If you are struggling with anxiety, or have been depressed for a few weeks and visit your GP, they are likely to prescribe antidepressants. But should you take them? And is medication really what you need? In a large number of cases, I think not. Before I explain why, let me be really clear – if you are severely depressed, your mood may be so low that some of the alternatives I'm about to suggest just won't work. In that case, you may need a course of antidepressants to lift your mood enough for talking therapy, for example, to work.
If you have bipolar disorder, you will probably need to take a combination of different medications, such as a mood stabiliser and possibly antidepressants. And, crucially, if you are currently taking antidepressants you should never stop taking them without consulting your psychiatrist or GP. This can be extremely risky, so please don't do it.
That said, I do worry that many hard-pressed GPs now dole out antidepressants far too easily. I don't blame them for this – they have so little time with patients now that they are often forced into the simple solution that medication represents. They may also want to refer a patient for a talking therapy such as cognitive-behavioural therapy (CBT), but know the waiting list is so long it would not be helpful for someone who was struggling (some of my clients say they faced a 12-month wait for CBT on the NHS – an impossibly long time to wait if you're in a bad way).
One of the biggest problems with antidepressants, though, is that they only help with the symptoms of depression as long as you're taking them. When you stop, unless you have addressed the issues that made you depressed in the first place (like negative or overly self-critical thinking, or low self-esteem) you are likely to get depressed again. That's why all the evidence shows that combining antidepressants with psychotherapy is far more effective than the meds alone.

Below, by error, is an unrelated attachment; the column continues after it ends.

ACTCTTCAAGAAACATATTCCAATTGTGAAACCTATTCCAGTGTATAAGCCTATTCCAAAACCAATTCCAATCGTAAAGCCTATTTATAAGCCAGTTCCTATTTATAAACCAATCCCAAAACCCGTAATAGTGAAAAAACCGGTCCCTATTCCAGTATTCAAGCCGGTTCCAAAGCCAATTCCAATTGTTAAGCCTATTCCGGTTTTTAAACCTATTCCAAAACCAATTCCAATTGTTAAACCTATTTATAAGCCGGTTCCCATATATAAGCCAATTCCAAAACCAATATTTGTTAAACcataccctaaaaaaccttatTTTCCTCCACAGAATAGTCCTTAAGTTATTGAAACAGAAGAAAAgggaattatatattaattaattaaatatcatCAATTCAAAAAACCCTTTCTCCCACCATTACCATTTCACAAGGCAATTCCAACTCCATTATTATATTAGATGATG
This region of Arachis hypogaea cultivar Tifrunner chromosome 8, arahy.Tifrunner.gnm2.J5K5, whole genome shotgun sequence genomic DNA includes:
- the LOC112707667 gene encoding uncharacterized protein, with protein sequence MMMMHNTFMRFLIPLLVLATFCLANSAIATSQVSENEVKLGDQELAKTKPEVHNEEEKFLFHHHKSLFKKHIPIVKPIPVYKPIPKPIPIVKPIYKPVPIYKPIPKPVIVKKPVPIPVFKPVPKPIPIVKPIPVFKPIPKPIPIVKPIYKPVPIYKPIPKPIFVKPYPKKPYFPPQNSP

Research also shows that regular cardiovascular exercise is just as effective as antidepressants for mild to moderate depression. As is mindfulness-based cognitive therapy (MBCT), which is especially good at preventing relapses. Both are completely free, once you've learned how to do them, have no nasty side effects and work straight away, unlike the 2-6 week wait for the meds to take effect.
So I'm not saying you should never take antidepressants – far from it. Just that they are powerful drugs that don't help everyone, have strong side effects and should not be taken lightly. And – especially for milder forms of anxiety or mild to moderate depression – other approaches work just as well.
If you would like to book a session with me call on 07766 704210 or firstname.lastname@example.org